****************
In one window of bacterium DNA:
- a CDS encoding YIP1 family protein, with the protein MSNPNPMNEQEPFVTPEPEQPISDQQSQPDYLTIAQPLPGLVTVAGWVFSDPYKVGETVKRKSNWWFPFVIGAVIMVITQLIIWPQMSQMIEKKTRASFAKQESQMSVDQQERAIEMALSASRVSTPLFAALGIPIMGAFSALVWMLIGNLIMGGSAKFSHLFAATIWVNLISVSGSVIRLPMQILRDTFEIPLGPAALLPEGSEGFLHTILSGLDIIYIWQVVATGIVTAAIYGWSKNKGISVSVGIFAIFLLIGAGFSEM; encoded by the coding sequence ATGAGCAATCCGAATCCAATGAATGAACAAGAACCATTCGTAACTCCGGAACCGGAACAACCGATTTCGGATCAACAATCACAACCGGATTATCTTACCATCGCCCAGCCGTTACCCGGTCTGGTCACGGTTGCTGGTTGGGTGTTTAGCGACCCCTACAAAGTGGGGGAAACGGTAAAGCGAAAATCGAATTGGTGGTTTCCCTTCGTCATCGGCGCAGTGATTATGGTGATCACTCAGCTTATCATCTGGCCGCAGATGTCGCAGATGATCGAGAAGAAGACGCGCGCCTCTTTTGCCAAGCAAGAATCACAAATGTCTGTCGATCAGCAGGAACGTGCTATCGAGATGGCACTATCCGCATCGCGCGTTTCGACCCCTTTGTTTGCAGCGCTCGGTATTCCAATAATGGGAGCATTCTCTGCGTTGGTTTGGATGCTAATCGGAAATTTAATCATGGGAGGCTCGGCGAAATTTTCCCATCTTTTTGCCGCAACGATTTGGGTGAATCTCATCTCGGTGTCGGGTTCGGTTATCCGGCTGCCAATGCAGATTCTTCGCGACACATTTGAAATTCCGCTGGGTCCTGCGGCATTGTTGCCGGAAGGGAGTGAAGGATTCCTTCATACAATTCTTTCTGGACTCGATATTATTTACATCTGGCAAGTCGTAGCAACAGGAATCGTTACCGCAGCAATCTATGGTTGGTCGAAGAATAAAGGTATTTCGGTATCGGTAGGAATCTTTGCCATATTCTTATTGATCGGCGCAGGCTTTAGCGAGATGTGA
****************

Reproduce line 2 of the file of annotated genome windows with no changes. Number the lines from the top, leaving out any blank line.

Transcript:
- a CDS encoding YIP1 family protein, with the protein MSNPNPMNEQEPFVTPEPEQPISDQQSQPDYLTIAQPLPGLVTVAGWVFSDPYKVGETVKRKSNWWFPFVIGAVIMVITQLIIWPQMSQMIEKKTRASFAKQESQMSVDQQERAIEMALSASRVSTPLFAALGIPIMGAFSALVWMLIGNLIMGGSAKFSHLFAATIWVNLISVSGSVIRLPMQILRDTFEIPLGPAALLPEGSEGFLHTILSGLDIIYIWQVVATGIVTAAIYGWSKNKGISVSVGIFAIFLLIGAGFSEM; encoded by the coding sequence ATGAGCAATCCGAATCCAATGAATGAACAAGAACCATTCGTAACTCCGGAACCGGAACAACCGATTTCGGATCAACAATCACAACCGGATTATCTTACCATCGCCCAGCCGTTACCCGGTCTGGTCACGGTTGCTGGTTGGGTGTTTAGCGACCCCTACAAAGTGGGGGAAACGGTAAAGCGAAAATCGAATTGGTGGTTTCCCTTCGTCATCGGCGCAGTGATTATGGTGATCACTCAGCTTATCATCTGGCCGCAGATGTCGCAGATGATCGAGAAGAAGACGCGCGCCTCTTTTGCCAAGCAAGAATCACAAATGTCTGTCGATCAGCAGGAACGTGCTATCGAGATGGCACTATCCGCATCGCGCGTTTCGACCCCTTTGTTTGCAGCGCTCGGTATTCCAATAATGGGAGCATTCTCTGCGTTGGTTTGGATGCTAATCGGAAATTTAATCATGGGAGGCTCGGCGAAATTTTCCCATCTTTTTGCCGCAACGATTTGGGTGAATCTCATCTCGGTGTCGGGTTCGGTTATCCGGCTGCCAATGCAGATTCTTCGCGACACATTTGAAATTCCGCTGGGTCCTGCGGCATTGTTGCCGGAAGGGAGTGAAGGATTCCTTCATACAATTCTTTCTGGACTCGATATTATTTACATCTGGCAAGTCGTAGCAACAGGAATCGTTACCGCAGCAATCTATGGTTGGTCGAAGAATAAAGGTATTTCGGTATCGGTAGGAATCTTTGCCATATTCTTATTGATCGGCGCAGGCTTTAGCGAGATGTGA